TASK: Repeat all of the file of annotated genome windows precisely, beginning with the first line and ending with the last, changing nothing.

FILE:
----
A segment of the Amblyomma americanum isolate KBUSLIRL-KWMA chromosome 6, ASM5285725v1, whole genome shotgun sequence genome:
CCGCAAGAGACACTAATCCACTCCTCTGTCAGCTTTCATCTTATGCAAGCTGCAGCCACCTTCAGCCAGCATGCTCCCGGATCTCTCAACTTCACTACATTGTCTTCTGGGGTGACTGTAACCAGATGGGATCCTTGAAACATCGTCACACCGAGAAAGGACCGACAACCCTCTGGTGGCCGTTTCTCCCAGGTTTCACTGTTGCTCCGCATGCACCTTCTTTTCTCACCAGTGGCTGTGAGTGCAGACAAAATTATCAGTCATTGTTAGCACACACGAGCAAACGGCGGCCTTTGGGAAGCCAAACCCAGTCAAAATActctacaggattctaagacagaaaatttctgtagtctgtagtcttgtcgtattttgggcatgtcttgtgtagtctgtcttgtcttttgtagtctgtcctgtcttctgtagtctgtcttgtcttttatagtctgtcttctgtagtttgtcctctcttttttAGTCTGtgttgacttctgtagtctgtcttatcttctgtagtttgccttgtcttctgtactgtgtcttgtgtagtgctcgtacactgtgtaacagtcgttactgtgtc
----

A segment of the Amblyomma americanum isolate KBUSLIRL-KWMA chromosome 6, ASM5285725v1, whole genome shotgun sequence genome:
CCGCAAGAGACACTAATCCACTCCTCTGTCAGCTTTCATCTTATGCAAGCTGCAGCCACCTTCAGCCAGCATGCTCCCGGATCTCTCAACTTCACTACATTGTCTTCTGGGGTGACTGTAACCAGATGGGATCCTTGAAACATCGTCACACCGAGAAAGGACCGACAACCCTCTGGTGGCCGTTTCTCCCAGGTTTCACTGTTGCTCCGCATGCACCTTCTTTTCTCACCAGTGGCTGTGAGTGCAGACAAAATTATCAGTCATTGTTAGCACACACGAGCAAACGGCGGCCTTTGGGAAGCCAAACCCAGTCAAAATActctacaggattctaagacagaaaatttctgtagtctgtagtcttgtcgtattttgggcatgtcttgtgtagtctgtcttgtcttttgtagtctgtcctgtcttctgtagtctgtcttgtcttttatagtctgtcttctgtagtttgtcctctcttttttAGTCTGtgttgacttctgtagtctgtcttatcttctgtagtttgccttgtcttctgtactgtgtcttgtgtagtgctcgtacactgtgtaacagtcgttactgtgtc